The Gobiidae as recognized in this classification now includes the former members of several families which other classifications have regarded as valid families. As classified in this work the family remains one of the most speciose families of marine fish, as well as being one of the most numerous groups of fishes in freshwater habitats on oceanic islands. Many species have fused pelvic fins that can be used as a suction device; some island species, such as the red-tailed stream goby (Lentipes concolor), are able to use these pelvic fins to ascend rock faces alongside waterfalls, allowing them to inhabit waters far from the ocean. Some of the species that are found in fresh water as adults spawn in the ocean and are catadromous, not unlike the eels of the family Anguillidae. With the blennies, the Gobiidae constitute a dominant part of the benthic, small fish fauna in tropical reef habitats. They are most diverse in the tropical Indo-West Pacific but the family is well represented in temperate waters in both the northern and southern hemispheres. They are mostly free living fishes found alone or in small schools, but some form associations with invertrebrates, especially in coral reefs. About 120 species are known to form such symbiotic relationships; members of the genera Amblyeleotris and Cryptocentrus, for example, cohabit in burrows with alpheid shrimps, while other species live as cleaner fish, e.g Elacatinus. They can be sequential hermaphrodites and numerous species are known to exhibit parental care.
The tidewater goby (Eucyclogobius newberryi) was listed as an endangered species in 1994; it is the only species of goby in the genus Eucyclogobius. E. newberryi is native to the coastal region of California, in marshes and lagoons with brackish water, predominately in waters where the salinity is less than 12 parts per thousand (ppt), but has been documented in waters with a salinity of 42 ppt. E. newberryi prefers water with mild temperatures (8 to 25 °C) and waters with a depth from 25 to 200 cm. These gobies often use thick patches of aquatic vegetation to hide in if threatened or disturbed. The average lifespan of E. newberryi is only one year. Spawning and reproduction is at its peak during spring and into late summer. However, in the southern region of its range where waters remain at a warmer temperature, E. newberryi will reproduce year round. The females lay between 300 and 500 eggs into a burrow dug out vertically by the male, which is 10 to 20 cm deep. Spawning locations are usually located out in the open away from any vegetation. The male then guards the eggs until they hatch, which is 9 to 11 days.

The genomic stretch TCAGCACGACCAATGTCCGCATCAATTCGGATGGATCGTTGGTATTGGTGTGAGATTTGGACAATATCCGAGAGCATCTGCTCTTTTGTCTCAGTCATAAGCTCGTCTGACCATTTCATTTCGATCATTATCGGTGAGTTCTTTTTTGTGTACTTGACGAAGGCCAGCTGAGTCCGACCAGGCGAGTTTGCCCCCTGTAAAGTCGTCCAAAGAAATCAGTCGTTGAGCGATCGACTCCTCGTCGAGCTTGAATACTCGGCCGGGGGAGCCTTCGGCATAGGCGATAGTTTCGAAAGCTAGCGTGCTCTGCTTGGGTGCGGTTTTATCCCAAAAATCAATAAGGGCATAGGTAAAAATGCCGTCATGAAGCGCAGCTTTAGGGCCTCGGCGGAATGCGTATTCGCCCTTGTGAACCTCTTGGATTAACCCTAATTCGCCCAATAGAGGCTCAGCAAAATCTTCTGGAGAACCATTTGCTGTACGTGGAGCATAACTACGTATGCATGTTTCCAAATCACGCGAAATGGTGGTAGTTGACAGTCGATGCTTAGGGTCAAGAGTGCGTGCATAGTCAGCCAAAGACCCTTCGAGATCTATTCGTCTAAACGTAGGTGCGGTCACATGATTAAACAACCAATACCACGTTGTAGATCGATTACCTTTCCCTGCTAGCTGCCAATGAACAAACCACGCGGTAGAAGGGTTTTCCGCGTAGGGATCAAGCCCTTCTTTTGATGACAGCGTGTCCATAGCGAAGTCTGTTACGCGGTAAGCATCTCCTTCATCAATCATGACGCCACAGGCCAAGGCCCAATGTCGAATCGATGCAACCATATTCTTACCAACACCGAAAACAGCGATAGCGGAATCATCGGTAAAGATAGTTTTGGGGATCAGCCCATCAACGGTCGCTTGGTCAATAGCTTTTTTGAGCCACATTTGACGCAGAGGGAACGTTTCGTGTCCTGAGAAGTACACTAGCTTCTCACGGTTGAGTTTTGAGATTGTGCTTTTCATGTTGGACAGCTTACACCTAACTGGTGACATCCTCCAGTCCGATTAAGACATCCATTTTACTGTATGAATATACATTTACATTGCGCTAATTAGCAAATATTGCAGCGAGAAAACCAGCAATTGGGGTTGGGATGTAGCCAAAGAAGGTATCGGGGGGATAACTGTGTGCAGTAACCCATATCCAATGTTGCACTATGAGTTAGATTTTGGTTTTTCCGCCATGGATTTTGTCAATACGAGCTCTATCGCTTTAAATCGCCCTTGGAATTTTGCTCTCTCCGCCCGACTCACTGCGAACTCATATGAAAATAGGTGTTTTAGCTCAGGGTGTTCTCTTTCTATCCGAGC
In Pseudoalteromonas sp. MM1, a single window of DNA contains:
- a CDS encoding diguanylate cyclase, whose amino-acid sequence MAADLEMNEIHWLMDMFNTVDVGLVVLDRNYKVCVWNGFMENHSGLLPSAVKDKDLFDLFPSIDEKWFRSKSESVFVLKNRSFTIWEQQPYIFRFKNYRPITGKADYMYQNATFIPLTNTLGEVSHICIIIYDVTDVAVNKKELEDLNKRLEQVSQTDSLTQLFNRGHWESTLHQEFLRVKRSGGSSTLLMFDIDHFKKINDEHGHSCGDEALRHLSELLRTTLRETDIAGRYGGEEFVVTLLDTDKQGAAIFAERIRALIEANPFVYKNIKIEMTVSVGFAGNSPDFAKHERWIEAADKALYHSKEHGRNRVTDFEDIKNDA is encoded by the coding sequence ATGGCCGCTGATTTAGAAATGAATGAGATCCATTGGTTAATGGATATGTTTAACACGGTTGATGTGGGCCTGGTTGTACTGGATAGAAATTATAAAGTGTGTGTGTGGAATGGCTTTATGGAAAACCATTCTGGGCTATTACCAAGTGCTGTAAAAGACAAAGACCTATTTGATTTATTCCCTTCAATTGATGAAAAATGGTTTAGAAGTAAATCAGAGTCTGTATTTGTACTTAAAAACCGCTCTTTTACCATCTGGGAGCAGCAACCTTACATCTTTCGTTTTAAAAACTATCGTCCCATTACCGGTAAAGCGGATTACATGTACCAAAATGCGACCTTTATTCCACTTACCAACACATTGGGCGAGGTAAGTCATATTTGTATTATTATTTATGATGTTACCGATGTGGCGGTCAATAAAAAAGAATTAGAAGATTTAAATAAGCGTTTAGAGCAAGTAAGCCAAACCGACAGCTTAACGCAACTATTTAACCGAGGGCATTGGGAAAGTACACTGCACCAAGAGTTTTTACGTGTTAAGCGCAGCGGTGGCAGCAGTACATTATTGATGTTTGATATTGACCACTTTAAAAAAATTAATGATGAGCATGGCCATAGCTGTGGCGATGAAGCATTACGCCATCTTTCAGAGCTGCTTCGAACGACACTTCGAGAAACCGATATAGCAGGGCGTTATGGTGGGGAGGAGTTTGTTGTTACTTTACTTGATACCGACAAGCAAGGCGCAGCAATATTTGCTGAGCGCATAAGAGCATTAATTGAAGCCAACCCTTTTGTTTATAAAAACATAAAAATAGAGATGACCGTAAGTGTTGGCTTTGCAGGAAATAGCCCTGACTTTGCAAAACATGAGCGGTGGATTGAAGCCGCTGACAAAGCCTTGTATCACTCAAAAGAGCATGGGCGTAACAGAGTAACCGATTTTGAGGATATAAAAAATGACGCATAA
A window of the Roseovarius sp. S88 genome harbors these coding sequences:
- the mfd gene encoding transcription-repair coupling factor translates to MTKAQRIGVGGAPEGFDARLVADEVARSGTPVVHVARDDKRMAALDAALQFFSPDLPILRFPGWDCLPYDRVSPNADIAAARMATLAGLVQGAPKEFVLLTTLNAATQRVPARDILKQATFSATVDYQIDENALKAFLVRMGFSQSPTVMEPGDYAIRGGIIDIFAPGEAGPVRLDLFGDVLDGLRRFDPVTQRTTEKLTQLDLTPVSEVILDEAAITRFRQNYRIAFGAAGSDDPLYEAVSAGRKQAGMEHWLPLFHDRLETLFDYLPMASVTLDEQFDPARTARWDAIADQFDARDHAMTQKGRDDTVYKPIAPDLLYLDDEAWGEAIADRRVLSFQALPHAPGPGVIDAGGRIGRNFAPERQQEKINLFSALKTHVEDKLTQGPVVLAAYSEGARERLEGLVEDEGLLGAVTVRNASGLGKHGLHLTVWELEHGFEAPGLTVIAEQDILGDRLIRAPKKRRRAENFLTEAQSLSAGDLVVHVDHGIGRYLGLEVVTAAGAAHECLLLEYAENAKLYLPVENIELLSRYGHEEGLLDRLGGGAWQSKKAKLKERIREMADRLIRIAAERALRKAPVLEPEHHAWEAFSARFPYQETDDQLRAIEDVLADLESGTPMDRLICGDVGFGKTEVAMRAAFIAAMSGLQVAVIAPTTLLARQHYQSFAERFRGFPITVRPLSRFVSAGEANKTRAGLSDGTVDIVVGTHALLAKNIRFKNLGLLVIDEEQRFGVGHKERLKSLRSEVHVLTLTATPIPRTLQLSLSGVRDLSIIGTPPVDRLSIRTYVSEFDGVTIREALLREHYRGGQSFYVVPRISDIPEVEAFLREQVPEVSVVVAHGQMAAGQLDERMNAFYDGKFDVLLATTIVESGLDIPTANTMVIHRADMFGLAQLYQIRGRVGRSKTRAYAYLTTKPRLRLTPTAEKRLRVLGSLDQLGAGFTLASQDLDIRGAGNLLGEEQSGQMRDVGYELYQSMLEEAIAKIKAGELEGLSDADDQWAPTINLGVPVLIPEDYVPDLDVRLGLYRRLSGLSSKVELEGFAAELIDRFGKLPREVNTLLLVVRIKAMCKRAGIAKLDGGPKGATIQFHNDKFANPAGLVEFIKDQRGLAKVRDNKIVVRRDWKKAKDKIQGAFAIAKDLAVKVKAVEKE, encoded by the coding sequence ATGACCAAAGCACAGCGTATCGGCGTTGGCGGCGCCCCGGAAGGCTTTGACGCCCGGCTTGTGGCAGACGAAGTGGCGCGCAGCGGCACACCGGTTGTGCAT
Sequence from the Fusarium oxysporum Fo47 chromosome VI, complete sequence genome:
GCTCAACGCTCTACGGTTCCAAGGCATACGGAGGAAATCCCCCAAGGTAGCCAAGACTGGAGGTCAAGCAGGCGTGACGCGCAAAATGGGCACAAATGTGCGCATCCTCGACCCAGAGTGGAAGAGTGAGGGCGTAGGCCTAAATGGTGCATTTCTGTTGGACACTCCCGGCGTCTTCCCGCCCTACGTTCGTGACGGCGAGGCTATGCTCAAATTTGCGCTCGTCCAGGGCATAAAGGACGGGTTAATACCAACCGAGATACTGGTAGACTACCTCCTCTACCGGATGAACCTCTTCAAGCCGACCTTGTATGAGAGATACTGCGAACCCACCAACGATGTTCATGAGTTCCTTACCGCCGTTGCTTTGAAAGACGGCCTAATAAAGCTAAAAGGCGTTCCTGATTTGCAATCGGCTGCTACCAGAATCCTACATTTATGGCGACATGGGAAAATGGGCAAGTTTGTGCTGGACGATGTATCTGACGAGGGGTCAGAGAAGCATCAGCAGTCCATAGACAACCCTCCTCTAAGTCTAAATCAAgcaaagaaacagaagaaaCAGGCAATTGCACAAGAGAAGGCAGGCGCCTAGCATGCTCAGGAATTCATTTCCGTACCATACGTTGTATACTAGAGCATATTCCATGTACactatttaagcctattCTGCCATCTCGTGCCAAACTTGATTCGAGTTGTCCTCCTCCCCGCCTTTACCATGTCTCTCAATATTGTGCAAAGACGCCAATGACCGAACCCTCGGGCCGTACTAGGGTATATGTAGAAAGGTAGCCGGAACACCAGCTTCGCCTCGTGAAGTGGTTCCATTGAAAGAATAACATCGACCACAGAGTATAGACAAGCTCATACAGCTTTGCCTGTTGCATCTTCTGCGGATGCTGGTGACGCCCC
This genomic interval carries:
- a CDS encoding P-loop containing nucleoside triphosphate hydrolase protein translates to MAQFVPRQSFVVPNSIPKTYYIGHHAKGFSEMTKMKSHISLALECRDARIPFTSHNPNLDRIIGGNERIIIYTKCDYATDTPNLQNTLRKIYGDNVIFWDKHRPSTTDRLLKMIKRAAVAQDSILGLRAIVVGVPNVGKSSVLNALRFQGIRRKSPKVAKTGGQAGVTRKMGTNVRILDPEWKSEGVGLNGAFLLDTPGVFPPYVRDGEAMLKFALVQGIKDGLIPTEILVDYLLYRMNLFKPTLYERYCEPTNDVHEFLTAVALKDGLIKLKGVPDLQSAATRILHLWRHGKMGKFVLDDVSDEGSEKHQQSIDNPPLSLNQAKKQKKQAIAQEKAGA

Habitat loss and modification are the main threats to E. newberryi. The brackish areas where saltwater and freshwater meet are where they live usually, such as along the coast of California; this area has been altered by development. Barriers such as dikes and levees have been built to protect residents from potential flooding, but the creation of these barriers has reduced habitat for E. newberryi. Other reasons for population declines are attributed to exotic fish and amphibians which have been introduced to the region. Many of these fish prey on E. newberryi, and others outcompete them for food and habitat. The altering of streams flow with diversions has affected the salinity of the water and changed the habitat at creek mouths where E. newberryi has historically lived. Restoration projects have been started to bring populations back to a more stable number by making more habitat available, as well as providing protective areas. Some levees have been removed and exotic species reduction programs are being initiated.